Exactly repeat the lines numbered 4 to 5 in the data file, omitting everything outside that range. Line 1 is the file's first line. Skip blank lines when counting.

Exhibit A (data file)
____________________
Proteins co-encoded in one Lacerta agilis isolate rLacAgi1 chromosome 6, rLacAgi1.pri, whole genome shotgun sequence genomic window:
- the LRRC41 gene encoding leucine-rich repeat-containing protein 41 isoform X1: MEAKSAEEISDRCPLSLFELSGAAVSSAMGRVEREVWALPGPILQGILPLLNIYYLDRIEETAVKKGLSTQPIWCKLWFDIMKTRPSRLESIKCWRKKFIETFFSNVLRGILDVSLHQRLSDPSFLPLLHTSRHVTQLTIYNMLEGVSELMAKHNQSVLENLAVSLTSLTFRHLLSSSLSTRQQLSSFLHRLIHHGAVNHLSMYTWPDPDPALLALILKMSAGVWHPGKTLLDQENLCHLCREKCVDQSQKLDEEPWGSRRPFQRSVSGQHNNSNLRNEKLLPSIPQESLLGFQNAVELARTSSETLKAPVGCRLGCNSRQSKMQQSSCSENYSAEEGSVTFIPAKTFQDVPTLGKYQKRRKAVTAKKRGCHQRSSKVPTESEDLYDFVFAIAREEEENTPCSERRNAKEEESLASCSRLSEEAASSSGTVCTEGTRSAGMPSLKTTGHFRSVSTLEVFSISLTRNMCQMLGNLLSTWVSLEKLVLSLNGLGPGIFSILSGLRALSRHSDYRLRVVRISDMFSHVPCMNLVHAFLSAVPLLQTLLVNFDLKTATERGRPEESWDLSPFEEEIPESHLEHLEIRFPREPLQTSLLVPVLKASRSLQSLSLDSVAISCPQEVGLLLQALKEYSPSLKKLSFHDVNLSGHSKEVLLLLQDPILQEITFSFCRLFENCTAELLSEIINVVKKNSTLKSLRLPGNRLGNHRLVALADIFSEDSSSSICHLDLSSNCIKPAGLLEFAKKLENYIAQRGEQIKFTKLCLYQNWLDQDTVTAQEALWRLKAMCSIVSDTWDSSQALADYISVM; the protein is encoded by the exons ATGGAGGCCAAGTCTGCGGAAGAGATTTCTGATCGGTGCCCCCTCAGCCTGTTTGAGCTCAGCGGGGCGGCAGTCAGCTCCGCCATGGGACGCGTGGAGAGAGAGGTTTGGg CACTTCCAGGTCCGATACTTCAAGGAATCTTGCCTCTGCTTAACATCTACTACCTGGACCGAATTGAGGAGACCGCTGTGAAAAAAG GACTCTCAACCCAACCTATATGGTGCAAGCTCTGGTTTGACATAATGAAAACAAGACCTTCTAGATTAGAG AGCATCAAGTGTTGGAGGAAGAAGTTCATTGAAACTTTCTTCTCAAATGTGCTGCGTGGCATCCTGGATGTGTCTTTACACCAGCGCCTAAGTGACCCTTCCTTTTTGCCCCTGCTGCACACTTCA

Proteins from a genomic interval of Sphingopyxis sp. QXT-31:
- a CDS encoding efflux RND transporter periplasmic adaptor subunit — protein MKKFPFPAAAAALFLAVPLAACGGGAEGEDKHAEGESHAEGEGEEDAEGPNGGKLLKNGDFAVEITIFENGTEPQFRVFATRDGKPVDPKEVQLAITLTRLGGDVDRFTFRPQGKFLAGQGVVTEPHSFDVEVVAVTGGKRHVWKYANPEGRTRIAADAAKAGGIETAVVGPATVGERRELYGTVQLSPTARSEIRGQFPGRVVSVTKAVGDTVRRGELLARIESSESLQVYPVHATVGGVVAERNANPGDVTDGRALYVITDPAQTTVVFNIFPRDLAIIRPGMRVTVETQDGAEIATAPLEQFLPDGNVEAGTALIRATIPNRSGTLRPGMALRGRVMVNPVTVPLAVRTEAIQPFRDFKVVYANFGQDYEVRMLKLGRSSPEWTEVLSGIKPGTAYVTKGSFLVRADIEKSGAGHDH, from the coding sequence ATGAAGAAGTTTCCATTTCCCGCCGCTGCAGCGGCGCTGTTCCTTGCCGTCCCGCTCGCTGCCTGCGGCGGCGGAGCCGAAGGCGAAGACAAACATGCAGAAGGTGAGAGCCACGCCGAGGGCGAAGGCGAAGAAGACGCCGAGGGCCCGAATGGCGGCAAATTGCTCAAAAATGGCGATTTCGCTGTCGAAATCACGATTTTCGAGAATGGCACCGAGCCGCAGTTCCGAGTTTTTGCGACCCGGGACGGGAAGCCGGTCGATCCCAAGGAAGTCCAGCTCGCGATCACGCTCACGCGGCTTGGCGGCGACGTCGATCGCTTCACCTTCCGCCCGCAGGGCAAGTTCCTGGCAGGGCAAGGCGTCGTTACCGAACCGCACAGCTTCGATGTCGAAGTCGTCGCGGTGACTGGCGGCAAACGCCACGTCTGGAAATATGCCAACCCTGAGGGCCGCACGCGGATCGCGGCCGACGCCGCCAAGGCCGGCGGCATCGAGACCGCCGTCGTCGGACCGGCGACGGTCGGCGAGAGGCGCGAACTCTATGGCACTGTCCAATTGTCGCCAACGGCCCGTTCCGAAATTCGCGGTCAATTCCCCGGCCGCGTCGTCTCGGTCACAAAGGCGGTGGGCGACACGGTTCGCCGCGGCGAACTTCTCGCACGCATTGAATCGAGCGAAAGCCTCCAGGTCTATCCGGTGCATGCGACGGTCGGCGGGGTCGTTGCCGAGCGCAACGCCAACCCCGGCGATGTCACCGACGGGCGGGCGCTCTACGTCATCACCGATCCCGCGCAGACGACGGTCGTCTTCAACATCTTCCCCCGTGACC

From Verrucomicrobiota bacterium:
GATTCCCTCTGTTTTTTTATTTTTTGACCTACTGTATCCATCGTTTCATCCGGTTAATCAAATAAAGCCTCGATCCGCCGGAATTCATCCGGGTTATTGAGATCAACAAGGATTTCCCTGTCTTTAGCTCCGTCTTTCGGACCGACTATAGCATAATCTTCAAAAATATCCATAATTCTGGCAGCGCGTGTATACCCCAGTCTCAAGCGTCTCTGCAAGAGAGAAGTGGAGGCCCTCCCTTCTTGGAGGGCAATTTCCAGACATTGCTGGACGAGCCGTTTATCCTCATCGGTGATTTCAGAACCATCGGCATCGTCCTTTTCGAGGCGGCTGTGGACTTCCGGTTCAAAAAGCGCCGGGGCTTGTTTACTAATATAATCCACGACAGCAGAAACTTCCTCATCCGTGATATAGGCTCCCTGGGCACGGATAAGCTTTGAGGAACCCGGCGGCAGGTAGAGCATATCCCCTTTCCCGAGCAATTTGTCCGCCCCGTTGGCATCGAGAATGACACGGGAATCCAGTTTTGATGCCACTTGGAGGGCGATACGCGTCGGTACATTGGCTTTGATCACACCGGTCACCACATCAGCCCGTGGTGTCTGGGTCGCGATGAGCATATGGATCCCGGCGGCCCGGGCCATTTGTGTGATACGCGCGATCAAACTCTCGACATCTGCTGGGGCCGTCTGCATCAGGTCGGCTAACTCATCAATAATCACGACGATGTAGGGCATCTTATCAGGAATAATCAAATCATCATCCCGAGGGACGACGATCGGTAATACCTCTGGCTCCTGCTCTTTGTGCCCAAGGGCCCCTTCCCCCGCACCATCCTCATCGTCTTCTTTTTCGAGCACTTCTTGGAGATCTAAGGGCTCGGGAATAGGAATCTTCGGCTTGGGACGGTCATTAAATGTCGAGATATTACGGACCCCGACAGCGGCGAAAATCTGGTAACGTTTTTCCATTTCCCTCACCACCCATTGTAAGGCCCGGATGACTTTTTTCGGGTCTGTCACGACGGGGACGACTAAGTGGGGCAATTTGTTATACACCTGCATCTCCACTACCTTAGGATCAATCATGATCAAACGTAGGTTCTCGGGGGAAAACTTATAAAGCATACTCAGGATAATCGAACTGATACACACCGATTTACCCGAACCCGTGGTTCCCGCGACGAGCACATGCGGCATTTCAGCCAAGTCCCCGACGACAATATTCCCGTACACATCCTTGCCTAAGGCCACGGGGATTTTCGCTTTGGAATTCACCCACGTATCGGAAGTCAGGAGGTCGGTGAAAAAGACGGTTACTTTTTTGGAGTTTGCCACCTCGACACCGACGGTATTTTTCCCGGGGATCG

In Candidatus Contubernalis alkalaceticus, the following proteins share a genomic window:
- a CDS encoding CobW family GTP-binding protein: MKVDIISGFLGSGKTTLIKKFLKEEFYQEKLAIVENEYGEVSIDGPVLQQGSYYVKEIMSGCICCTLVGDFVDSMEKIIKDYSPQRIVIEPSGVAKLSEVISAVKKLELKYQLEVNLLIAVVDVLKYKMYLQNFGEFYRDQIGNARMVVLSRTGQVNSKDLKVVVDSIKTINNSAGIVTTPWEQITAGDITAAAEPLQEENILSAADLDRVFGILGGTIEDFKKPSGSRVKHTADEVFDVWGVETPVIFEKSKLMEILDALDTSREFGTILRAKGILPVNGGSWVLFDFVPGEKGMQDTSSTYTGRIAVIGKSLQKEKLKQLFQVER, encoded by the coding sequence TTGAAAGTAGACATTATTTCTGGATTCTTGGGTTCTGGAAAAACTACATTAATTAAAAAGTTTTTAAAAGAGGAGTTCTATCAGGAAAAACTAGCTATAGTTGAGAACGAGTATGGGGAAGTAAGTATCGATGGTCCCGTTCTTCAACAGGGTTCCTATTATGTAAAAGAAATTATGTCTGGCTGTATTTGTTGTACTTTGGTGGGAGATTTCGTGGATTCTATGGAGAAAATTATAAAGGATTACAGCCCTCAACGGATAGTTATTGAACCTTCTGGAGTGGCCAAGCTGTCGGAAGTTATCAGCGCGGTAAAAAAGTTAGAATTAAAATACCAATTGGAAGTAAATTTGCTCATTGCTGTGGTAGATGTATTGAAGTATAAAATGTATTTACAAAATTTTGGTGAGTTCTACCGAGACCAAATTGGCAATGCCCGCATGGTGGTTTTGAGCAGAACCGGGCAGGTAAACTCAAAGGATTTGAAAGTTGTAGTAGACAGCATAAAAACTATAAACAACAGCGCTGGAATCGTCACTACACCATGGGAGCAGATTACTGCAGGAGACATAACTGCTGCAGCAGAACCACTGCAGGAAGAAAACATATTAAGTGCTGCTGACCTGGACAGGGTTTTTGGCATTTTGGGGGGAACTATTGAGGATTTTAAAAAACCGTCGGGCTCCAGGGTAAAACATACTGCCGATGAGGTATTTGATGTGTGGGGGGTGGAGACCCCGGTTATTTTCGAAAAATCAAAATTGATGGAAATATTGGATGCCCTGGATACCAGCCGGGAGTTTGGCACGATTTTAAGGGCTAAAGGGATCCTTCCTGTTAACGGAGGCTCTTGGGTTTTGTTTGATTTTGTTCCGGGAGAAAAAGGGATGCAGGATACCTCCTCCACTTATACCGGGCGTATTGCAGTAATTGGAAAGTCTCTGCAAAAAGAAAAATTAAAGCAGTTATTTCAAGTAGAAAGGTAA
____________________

- a CDS encoding efflux RND transporter periplasmic adaptor subunit — protein MKKFPFPAAAAALFLAVPLAACGGGAEGEDKHAEGESHAEGEGEEDAEGPNGGKLLKNGDFAVEITIFENGTEPQFRVFATRDGKPVDPKEVQLAITLTRLGGDVDRFTFRPQGKFLAGQGVVTEPHSFDVEVVAVTGGKRHVWKYANPEGRTRIAADAAKAGGIETAVVGPATVGERRELYGTVQLSPTARSEIRGQFPGRVVSVTKAVGDTVRRGELLARIESSESLQVYPVHATVGGVVAERNANPGDVTDGRALYVITDPAQTTVVFNIFPRDLAIIRPGMRVTVETQDGAEIATAPLEQFLPDGNVEAGTALIRATIPNRSGTLRPGMALRGRVMVNPVTVPLAVRTEAIQPFRDFKVVYANFGQDYEVRMLKLGRSSPEWTEVLSGIKPGTAYVTKGSFLVRADIEKSGAGHDH, from the coding sequence ATGAAGAAGTTTCCATTTCCCGCCGCTGCAGCGGCGCTGTTCCTTGCCGTCCCGCTCGCTGCCTGCGGCGGCGGAGCCGAAGGCGAAGACAAACATGCAGAAGGTGAGAGCCACGCCGAGGGCGAAGGCGAAGAAGACGCCGAGGGCCCGAATGGCGGCAAATTGCTCAAAAATGGCGATTTCGCTGTCGAAATCACGATTTTCGAGAATGGCACCGAGCCGCAGTTCCGAGTTTTTGCGACCCGGGACGGGAAGCCGGTCGATCCCAAGGAAGTCCAGCTCGCGATCACGCTCACGCGGCTTGGCGGCGACGTCGATCGCTTCACCTTCCGCCCGCAGGGCAAGTTCCTGGCAGGGCAAGGCGTCGTTACCGAACCGCACAGCTTCGATGTCGAAGTCGTCGCGGTGACTGGCGGCAAACGCCACGTCTGGAAATATGCCAACCCTGAGGGCCGCACGCGGATCGCGGCCGACGCCGCCAAGGCCGGCGGCATCGAGACCGCCGTCGTCGGACCGGCGACGGTCGGCGAGAGGCGCGAACTCTATGGCACTGTCCAATTGTCGCCAACGGCCCGTTCCGAAATTCGCGGTCAATTCCCCGGCCGCGTCGTCTCGGTCACAAAGGCGGTGGGCGACACGGTTCGCCGCGGCGAACTTCTCGCACGCATTGAATCGAGCGAAAGCCTCCAGGTCTATCCGGTGCATGCGACGGTCGGCGGGGTCGTTGCCGAGCGCAACGCCAACCCCGGCGATGTCACCGACGGGCGGGCGCTCTACGTCATCACCGATCCCGCGCAGACGACGGTCGTCTTCAACATCTTCCCCCGTGACC

From Verrucomicrobiota bacterium: